The Heart that is Fertile. Wax fruit might look good, but don’t try to bite down on an apple made of wax. Artificial fruit is for decoration and thus is useless. The fruit of the Spirit, though, is real, is experiential, is useful. If we aren’t careful, our good-looking fruit may be pleasing to the eye, it might look good, practically a masterpiece, but it nonetheless could be useless in the eyes of God. Think of the real fruit’s usefulness: Beautiful to behold, delicious to the taste, fragrant to smell, nutritious to eat, and a point of pride for the gardener. Our spiritual fruit is likewise attractive to people, healthy for people to experience, likely to encourage repeat customers, and reflects well on the gardener. A healthy crop of fruit causes others to appreciate and laud the efforts of the gardener. But if the fruit is left to itself and is unpicked, it has no outward purpose and it rots. Ripe fruit brings a satisfying joy to the gardener, and healthy enjoyment to the person eating the fruit. There is no limit to the usefulness of the fruit of the Spirit in the spreading of the kingdom of God. Good grapes come from a strong branch growing from a healthy vine cultivated in fertile soil, nurtured by a gifted gardener. The fruit of the Spirit is like that. The spiritual fruit in Galatians 5 is the clustered elements of love growing in union with the vine Jesus, rooted and grounded in the fertile soil of the submissive heart, bringing glory to God and life to the people. And nothing could bring greater joy than for our garden to bring pleasure to the Lord of the harvest. One thinks of Creator God strolling in the garden of our heart in the cool of the day, being pleased with what He sees.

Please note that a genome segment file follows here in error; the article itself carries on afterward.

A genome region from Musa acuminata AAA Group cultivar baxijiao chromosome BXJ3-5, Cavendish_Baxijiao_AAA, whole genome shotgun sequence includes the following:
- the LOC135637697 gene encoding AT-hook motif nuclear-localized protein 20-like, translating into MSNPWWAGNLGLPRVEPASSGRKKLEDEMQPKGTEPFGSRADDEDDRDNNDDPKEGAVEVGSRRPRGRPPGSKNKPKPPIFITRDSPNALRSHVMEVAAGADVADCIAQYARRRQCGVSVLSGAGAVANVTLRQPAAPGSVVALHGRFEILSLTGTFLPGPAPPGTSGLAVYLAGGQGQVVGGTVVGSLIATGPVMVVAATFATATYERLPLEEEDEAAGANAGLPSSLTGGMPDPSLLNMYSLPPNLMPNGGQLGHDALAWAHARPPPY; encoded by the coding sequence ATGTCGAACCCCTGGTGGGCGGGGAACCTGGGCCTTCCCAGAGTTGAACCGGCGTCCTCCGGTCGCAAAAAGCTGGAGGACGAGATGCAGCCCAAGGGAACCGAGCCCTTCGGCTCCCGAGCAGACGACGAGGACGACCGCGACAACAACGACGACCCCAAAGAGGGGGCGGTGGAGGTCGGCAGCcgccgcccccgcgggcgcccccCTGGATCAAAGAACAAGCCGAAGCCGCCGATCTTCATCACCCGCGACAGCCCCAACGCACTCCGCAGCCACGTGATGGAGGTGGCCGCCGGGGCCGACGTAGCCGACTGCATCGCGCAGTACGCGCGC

Fruit is the Point“This is to my Father’s glory, that you bear much fruit, showing yourselves to be my disciples… You did not choose me, but I chose you to go and bear fruit – fruit that will last.” (John 15:8, 16). Fruit generally is a usable product of something, an outcome, a result of a process. So spiritual fruit, the fruit of the Spirit, implies there is an outward purpose to the inner life of the heart. Our spiritual fruit is meant to be useful, qualities produced within to be used outwardly. The fruit of the Spirit are not merely abstract virtues to be appreciated, they are tangible aspects of our spiritual personality, our temperament, to be lived out. Rev. Jurgen Liias once said in a sermon that the gifts of the Spirit represent the abilities of Jesus, and the fruit of the spirit describe the personality of Jesus. And the Holy Spirit intends to multiply His personality to all believers. For Jesus wants His kingdom to spread, to expand in love, to give life and more life.

Following Jesus and living in His Spirit naturally produces ripe fruit in your inner heart that will be outwardly useful in spreading His kingdom of love and vitality. The fruit of the Spirit is how Jesus operates with people, it’s what He looks like as He interacts, it’s His personality and temperament. The Holy Spirit wants us to develop a winsome Family resemblance. As productive branches, we are to bear useful, spiritual fruit in the garden of the heart.